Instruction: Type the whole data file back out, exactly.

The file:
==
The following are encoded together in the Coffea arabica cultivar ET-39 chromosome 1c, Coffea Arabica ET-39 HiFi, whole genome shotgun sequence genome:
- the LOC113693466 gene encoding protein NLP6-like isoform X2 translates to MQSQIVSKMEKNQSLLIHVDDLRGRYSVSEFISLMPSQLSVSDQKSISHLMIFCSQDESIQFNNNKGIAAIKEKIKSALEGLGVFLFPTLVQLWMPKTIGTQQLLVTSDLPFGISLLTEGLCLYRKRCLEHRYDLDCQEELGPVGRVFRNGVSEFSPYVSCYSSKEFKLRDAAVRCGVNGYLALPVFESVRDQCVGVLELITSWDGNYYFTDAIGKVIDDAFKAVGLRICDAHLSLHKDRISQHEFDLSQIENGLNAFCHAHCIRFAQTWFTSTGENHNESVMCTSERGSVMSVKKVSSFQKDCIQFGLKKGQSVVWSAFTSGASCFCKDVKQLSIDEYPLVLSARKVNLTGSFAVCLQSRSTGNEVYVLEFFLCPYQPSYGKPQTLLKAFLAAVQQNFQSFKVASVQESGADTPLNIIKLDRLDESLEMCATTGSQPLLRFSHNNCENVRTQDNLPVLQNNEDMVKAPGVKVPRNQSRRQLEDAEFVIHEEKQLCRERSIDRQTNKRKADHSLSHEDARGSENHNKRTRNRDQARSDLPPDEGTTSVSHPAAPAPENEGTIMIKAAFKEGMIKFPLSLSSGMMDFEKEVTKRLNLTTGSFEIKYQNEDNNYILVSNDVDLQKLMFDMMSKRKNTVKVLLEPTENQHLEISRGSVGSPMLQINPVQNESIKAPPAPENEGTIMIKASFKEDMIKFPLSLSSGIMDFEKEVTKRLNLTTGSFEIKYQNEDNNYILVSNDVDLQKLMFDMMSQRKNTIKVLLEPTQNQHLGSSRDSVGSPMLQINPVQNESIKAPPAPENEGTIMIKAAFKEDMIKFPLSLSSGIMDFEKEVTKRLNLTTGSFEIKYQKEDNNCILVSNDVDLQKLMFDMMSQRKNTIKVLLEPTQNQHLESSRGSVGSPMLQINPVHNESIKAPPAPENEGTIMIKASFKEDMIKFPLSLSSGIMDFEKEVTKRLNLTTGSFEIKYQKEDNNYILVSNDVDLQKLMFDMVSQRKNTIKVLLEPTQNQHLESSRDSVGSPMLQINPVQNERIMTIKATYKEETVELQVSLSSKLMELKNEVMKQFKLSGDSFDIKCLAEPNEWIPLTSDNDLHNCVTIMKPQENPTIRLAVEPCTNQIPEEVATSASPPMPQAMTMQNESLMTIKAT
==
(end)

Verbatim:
The following are encoded together in the Coffea arabica cultivar ET-39 chromosome 1c, Coffea Arabica ET-39 HiFi, whole genome shotgun sequence genome:
- the LOC113693466 gene encoding protein NLP6-like isoform X2 translates to MQSQIVSKMEKNQSLLIHVDDLRGRYSVSEFISLMPSQLSVSDQKSISHLMIFCSQDESIQFNNNKGIAAIKEKIKSALEGLGVFLFPTLVQLWMPKTIGTQQLLVTSDLPFGISLLTEGLCLYRKRCLEHRYDLDCQEELGPVGRVFRNGVSEFSPYVSCYSSKEFKLRDAAVRCGVNGYLALPVFESVRDQCVGVLELITSWDGNYYFTDAIGKVIDDAFKAVGLRICDAHLSLHKDRISQHEFDLSQIENGLNAFCHAHCIRFAQTWFTSTGENHNESVMCTSERGSVMSVKKVSSFQKDCIQFGLKKGQSVVWSAFTSGASCFCKDVKQLSIDEYPLVLSARKVNLTGSFAVCLQSRSTGNEVYVLEFFLCPYQPSYGKPQTLLKAFLAAVQQNFQSFKVASVQESGADTPLNIIKLDRLDESLEMCATTGSQPLLRFSHNNCENVRTQDNLPVLQNNEDMVKAPGVKVPRNQSRRQLEDAEFVIHEEKQLCRERSIDRQTNKRKADHSLSHEDARGSENHNKRTRNRDQARSDLPPDEGTTSVSHPAAPAPENEGTIMIKAAFKEGMIKFPLSLSSGMMDFEKEVTKRLNLTTGSFEIKYQNEDNNYILVSNDVDLQKLMFDMMSKRKNTVKVLLEPTENQHLEISRGSVGSPMLQINPVQNESIKAPPAPENEGTIMIKASFKEDMIKFPLSLSSGIMDFEKEVTKRLNLTTGSFEIKYQNEDNNYILVSNDVDLQKLMFDMMSQRKNTIKVLLEPTQNQHLGSSRDSVGSPMLQINPVQNESIKAPPAPENEGTIMIKAAFKEDMIKFPLSLSSGIMDFEKEVTKRLNLTTGSFEIKYQKEDNNCILVSNDVDLQKLMFDMMSQRKNTIKVLLEPTQNQHLESSRGSVGSPMLQINPVHNESIKAPPAPENEGTIMIKASFKEDMIKFPLSLSSGIMDFEKEVTKRLNLTTGSFEIKYQKEDNNYILVSNDVDLQKLMFDMVSQRKNTIKVLLEPTQNQHLESSRDSVGSPMLQINPVQNERIMTIKATYKEETVELQVSLSSKLMELKNEVMKQFKLSGDSFDIKCLAEPNEWIPLTSDNDLHNCVTIMKPQENPTIRLAVEPCTNQIPEEVATSASPPMPQAMTMQNESLMTIKAT